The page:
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Cannabis legalised in Thailand

Until today, the possession of marijuana in Thailand would have been punishable by a prison sentence of up to 15 years. But on June 9, that changed when the Thai Ministry of Public Health declassified cannabis as a schedule 5 narcotic. Now, Thailand’s government and its leading companies are showing themselves eager to embrace cannabis and CBD as part of Thailand’s future.

Thai officials were quick to point out, however, that the county has no plans to turn itself into the Amsterdam of the east. The recreational use of marijuana is still illegal in Thailand. Trekkers fired up over the plants’ decriminalization should know smoking cannabis in public remains punishable by up to three months in jail and an US$800 fine. Also, don’t pack that vape, as cannabis extracts with a THC content over .2% remain on Thailand narcotics list and subject to pertaining laws.

“It’s a ‘no,'” Thai deputy prime minister and public health minister, Anutin Charnvirakul, told CNN. “If [tourists] come for medical treatment or come for health-related products then it’s not an issue, but if you think that you want to come to Thailand just because you heard that cannabis or marijuana is legal … to smoke joints freely, that’s wrong.”


The public smoking of cannabis is especially frowned upon as a public nuisance and potential health risk, which the health minister made clear is still a guarded area of concern. The government  will also be monitoring possible cannabis-related psychiatric cases and cannabis-related road accidents. According to the Bangkok Post, a bill currently before the Thai parliament plans to ban the sale of cannabis those under the age of 20.

Still, the delisting of cannabis is a sweeping change for the legal outlook of cannabis in Southeast Asia. That change was most importantly marked today by Thailand’s freeing of more than 4,000 cannabis prisoners. Inmates in jail for cannabis charges, or held on hemp-related offenses, were unconditionally set free on June 9. Following their release, all criminal records will be expunged. The act of leniency all stemming from a simple sweep of the pen, and the delisting the cannabis plant as a narcotic.

Under decriminalization, it is no longer a crime to grow and sell marijuana and hemp products, or use any part of the plant for wellness, although the .2% THC cap remains on all goods — essentially limiting sale to non-psychoactive CBD. A government license is not required for small operators, but large businesses must register with the Ministry of Public Health. Thais can grow up to six plants at home for medical and health reasons, according to news service Reuters, but they must first register via a government app called PlookGanja or “grow ganja.” The multitude of Bangkok’s cafes and restaurants can now freely serve cannabis-infused food and wellness drinks, as well as add it delicious leaves to its famed repertoire of cuisines.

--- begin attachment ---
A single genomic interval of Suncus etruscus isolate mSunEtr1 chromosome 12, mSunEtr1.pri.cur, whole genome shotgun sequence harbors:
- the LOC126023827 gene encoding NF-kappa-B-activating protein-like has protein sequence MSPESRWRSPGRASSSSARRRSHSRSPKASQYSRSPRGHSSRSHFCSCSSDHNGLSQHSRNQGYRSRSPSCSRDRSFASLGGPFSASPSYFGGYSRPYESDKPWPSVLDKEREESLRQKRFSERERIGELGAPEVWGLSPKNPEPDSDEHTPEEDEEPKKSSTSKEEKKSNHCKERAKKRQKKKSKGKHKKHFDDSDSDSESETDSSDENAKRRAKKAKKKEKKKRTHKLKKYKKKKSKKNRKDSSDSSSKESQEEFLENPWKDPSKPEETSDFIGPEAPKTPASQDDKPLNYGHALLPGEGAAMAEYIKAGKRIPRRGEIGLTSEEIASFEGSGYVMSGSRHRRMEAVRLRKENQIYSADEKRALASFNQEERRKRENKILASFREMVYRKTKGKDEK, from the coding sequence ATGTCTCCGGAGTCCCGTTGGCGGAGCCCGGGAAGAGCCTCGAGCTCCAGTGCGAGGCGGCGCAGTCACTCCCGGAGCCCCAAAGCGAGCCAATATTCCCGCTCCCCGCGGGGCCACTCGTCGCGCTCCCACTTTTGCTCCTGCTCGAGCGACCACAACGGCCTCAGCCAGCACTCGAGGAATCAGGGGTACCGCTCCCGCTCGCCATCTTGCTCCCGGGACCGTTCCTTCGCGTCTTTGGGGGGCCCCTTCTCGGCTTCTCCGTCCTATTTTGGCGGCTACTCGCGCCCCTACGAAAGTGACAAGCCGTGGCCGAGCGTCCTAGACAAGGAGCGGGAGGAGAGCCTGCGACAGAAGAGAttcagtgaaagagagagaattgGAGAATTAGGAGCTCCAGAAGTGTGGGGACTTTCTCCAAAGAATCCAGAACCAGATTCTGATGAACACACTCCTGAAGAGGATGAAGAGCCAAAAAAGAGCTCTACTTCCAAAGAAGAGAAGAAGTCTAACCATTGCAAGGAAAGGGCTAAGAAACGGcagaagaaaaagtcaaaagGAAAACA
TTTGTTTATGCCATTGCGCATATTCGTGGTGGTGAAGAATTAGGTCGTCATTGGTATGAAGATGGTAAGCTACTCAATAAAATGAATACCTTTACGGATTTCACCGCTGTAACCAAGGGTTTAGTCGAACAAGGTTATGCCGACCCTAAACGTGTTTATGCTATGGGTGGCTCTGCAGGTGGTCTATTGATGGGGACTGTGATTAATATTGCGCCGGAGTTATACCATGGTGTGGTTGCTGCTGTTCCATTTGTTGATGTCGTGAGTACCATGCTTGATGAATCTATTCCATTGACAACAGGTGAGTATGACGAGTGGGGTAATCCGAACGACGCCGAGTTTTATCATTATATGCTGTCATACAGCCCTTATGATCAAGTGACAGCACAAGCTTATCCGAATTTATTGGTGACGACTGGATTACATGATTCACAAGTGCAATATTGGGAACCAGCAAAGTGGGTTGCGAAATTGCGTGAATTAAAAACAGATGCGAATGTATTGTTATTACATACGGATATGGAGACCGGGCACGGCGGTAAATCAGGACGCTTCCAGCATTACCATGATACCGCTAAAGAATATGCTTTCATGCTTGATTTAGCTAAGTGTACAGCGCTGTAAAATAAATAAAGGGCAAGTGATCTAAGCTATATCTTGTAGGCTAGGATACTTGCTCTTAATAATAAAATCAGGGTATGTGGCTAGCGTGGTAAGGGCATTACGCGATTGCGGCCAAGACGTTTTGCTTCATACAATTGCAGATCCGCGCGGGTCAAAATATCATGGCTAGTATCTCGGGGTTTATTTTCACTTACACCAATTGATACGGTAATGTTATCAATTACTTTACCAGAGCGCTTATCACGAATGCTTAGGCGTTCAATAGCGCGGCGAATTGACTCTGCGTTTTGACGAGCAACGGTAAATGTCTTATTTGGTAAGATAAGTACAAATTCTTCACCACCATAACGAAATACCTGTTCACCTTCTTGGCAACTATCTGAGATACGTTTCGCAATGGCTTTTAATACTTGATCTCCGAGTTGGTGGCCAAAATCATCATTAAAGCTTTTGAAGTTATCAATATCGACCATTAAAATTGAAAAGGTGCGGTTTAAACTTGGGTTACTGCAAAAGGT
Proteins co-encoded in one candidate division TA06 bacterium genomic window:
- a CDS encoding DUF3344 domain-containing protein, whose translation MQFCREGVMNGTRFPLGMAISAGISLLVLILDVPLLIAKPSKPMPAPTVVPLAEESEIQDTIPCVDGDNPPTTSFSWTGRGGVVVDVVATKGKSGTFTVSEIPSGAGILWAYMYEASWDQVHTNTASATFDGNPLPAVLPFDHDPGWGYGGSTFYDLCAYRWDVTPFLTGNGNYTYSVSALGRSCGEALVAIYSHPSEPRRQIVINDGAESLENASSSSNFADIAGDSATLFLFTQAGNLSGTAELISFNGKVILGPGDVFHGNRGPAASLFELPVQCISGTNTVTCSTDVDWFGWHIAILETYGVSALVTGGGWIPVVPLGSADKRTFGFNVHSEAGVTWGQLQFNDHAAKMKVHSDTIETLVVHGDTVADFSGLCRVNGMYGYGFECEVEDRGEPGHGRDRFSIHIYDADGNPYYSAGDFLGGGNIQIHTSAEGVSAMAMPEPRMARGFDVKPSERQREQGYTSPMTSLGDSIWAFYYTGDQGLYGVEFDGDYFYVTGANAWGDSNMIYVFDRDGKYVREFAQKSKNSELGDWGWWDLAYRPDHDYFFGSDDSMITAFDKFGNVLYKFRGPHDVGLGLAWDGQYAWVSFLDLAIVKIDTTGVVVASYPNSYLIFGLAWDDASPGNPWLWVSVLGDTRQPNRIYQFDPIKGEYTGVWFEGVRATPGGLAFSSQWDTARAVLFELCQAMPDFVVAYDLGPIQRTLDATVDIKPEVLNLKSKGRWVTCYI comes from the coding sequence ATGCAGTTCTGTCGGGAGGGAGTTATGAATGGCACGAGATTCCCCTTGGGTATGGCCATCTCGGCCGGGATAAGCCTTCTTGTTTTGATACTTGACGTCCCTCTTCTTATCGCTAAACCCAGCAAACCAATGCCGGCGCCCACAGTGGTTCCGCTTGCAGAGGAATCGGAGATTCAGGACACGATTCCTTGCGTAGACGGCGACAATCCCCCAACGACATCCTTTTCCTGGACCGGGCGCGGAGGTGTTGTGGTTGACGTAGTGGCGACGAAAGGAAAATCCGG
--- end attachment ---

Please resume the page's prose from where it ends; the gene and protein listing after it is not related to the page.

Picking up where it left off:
Companies eager to enter CBD market

Thailand’s government and industries appear steadfast in their commitment to the cannabis plant and low-THC extracts as a home-grown product. The Thai government estimates the nation’s annual cannabis market will be worth US$2 billion by 2024. Cannabis expos like World Cannabis Day 420, hosted by CISW Internationals, are popping up to attract investors and newcomers. Some of the country’s largest businesses are already investing heavily into cannabis production.

According to Nikkei Asia, the largest, Charoen Pokphand Group, a Thai conglomerate based in Bangkok with multiple holdings in Thailand and China, has entered into a joint venture to produce CBD-infused food and drinks through its food and beverage arm, Charoen Pokphand Foods.  CPF is the world’s largest producer of feed and shrimp and a global top three producer of meat and agricultural products. It also operates the over 12,000 7-Eleven stores dotted across Thailand, second only in number to Japan’s 20,000 stores. CPF will join renewable energy developer Gunkul Engineering in hemp cultivation and extraction efforts. CPF will utilize its vast distribution chain retailing its CBD products.

Cannabis by the people, for the people

To foster cannabis as a resource for its people — to raise for their own use or sale to the government — Thailand plans to give away one million seedlingsto eligible households and farmers in the country’s fertile northern regions. The government has set up a ministry to educate on cannabis health and entering cannabis commerce. The recreational use of cannabis will not be covered as part of the program.

The Thai Food and Drug Administration lists 1,181 herbal products and traditional medicines that use cannabis. Ironically, though hemp has reportedly been used by Thai midwives for centuries to aid in labor pains, the same bill which would raise purchasing cannabis to age 20 also seeks to prohibit the sale of cannabis to pregnant women.